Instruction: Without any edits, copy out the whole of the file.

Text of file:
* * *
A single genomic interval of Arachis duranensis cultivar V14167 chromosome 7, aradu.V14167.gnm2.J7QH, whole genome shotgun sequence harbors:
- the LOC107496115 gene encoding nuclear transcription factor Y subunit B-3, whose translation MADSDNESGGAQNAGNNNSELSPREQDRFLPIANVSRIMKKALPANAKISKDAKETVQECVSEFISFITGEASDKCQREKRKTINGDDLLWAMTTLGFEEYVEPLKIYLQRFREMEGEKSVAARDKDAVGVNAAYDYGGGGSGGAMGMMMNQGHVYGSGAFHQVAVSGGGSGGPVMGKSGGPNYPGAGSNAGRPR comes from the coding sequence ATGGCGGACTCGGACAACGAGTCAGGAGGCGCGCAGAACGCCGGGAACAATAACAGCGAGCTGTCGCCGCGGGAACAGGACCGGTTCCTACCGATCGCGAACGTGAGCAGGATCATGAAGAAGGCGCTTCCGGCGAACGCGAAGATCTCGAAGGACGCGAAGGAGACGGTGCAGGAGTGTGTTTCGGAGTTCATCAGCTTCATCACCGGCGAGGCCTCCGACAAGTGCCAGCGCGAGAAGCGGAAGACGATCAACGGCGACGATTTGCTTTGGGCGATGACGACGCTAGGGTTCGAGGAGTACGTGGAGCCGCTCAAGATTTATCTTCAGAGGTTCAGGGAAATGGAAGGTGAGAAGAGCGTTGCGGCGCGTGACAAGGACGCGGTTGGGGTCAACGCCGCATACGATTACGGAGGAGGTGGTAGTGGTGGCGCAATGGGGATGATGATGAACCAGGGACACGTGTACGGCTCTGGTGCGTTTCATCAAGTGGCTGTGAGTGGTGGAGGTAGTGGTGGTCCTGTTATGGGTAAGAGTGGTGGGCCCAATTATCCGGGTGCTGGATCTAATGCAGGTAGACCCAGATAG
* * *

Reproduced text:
A single genomic interval of Arachis duranensis cultivar V14167 chromosome 7, aradu.V14167.gnm2.J7QH, whole genome shotgun sequence harbors:
- the LOC107496115 gene encoding nuclear transcription factor Y subunit B-3, whose translation MADSDNESGGAQNAGNNNSELSPREQDRFLPIANVSRIMKKALPANAKISKDAKETVQECVSEFISFITGEASDKCQREKRKTINGDDLLWAMTTLGFEEYVEPLKIYLQRFREMEGEKSVAARDKDAVGVNAAYDYGGGGSGGAMGMMMNQGHVYGSGAFHQVAVSGGGSGGPVMGKSGGPNYPGAGSNAGRPR comes from the coding sequence ATGGCGGACTCGGACAACGAGTCAGGAGGCGCGCAGAACGCCGGGAACAATAACAGCGAGCTGTCGCCGCGGGAACAGGACCGGTTCCTACCGATCGCGAACGTGAGCAGGATCATGAAGAAGGCGCTTCCGGCGAACGCGAAGATCTCGAAGGACGCGAAGGAGACGGTGCAGGAGTGTGTTTCGGAGTTCATCAGCTTCATCACCGGCGAGGCCTCCGACAAGTGCCAGCGCGAGAAGCGGAAGACGATCAACGGCGACGATTTGCTTTGGGCGATGACGACGCTAGGGTTCGAGGAGTACGTGGAGCCGCTCAAGATTTATCTTCAGAGGTTCAGGGAAATGGAAGGTGAGAAGAGCGTTGCGGCGCGTGACAAGGACGCGGTTGGGGTCAACGCCGCATACGATTACGGAGGAGGTGGTAGTGGTGGCGCAATGGGGATGATGATGAACCAGGGACACGTGTACGGCTCTGGTGCGTTTCATCAAGTGGCTGTGAGTGGTGGAGGTAGTGGTGGTCCTGTTATGGGTAAGAGTGGTGGGCCCAATTATCCGGGTGCTGGATCTAATGCAGGTAGACCCAGATAG